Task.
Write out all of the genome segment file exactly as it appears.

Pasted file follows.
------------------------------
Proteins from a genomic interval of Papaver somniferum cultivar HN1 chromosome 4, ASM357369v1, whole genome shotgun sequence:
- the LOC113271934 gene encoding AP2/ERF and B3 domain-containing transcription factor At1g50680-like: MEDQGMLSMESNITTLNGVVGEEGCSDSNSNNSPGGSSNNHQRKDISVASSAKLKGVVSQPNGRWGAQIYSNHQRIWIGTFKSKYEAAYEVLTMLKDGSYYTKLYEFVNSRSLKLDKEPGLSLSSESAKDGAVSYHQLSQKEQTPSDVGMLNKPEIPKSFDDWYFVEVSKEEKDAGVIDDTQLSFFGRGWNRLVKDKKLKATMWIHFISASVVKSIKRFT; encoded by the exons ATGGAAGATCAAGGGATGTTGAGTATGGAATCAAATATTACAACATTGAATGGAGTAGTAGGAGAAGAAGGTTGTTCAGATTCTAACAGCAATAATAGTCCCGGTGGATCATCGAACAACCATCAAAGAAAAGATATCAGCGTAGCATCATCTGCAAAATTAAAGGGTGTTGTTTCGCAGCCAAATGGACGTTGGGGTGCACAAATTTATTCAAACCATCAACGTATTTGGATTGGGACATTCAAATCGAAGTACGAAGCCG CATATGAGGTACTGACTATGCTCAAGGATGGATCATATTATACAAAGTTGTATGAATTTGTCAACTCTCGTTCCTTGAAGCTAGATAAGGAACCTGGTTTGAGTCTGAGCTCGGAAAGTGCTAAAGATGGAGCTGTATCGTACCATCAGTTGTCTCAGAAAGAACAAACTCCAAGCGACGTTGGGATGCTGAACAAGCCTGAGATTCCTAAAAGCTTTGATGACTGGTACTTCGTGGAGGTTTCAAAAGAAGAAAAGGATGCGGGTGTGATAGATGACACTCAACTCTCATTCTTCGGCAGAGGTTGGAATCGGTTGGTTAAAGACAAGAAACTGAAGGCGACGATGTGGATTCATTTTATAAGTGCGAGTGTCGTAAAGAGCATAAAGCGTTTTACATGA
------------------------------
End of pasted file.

Proteins from a genomic interval of Papaver somniferum cultivar HN1 chromosome 4, ASM357369v1, whole genome shotgun sequence:
- the LOC113271934 gene encoding AP2/ERF and B3 domain-containing transcription factor At1g50680-like: MEDQGMLSMESNITTLNGVVGEEGCSDSNSNNSPGGSSNNHQRKDISVASSAKLKGVVSQPNGRWGAQIYSNHQRIWIGTFKSKYEAAYEVLTMLKDGSYYTKLYEFVNSRSLKLDKEPGLSLSSESAKDGAVSYHQLSQKEQTPSDVGMLNKPEIPKSFDDWYFVEVSKEEKDAGVIDDTQLSFFGRGWNRLVKDKKLKATMWIHFISASVVKSIKRFT; encoded by the exons ATGGAAGATCAAGGGATGTTGAGTATGGAATCAAATATTACAACATTGAATGGAGTAGTAGGAGAAGAAGGTTGTTCAGATTCTAACAGCAATAATAGTCCCGGTGGATCATCGAACAACCATCAAAGAAAAGATATCAGCGTAGCATCATCTGCAAAATTAAAGGGTGTTGTTTCGCAGCCAAATGGACGTTGGGGTGCACAAATTTATTCAAACCATCAACGTATTTGGATTGGGACATTCAAATCGAAGTACGAAGCCG CATATGAGGTACTGACTATGCTCAAGGATGGATCATATTATACAAAGTTGTATGAATTTGTCAACTCTCGTTCCTTGAAGCTAGATAAGGAACCTGGTTTGAGTCTGAGCTCGGAAAGTGCTAAAGATGGAGCTGTATCGTACCATCAGTTGTCTCAGAAAGAACAAACTCCAAGCGACGTTGGGATGCTGAACAAGCCTGAGATTCCTAAAAGCTTTGATGACTGGTACTTCGTGGAGGTTTCAAAAGAAGAAAAGGATGCGGGTGTGATAGATGACACTCAACTCTCATTCTTCGGCAGAGGTTGGAATCGGTTGGTTAAAGACAAGAAACTGAAGGCGACGATGTGGATTCATTTTATAAGTGCGAGTGTCGTAAAGAGCATAAAGCGTTTTACATGA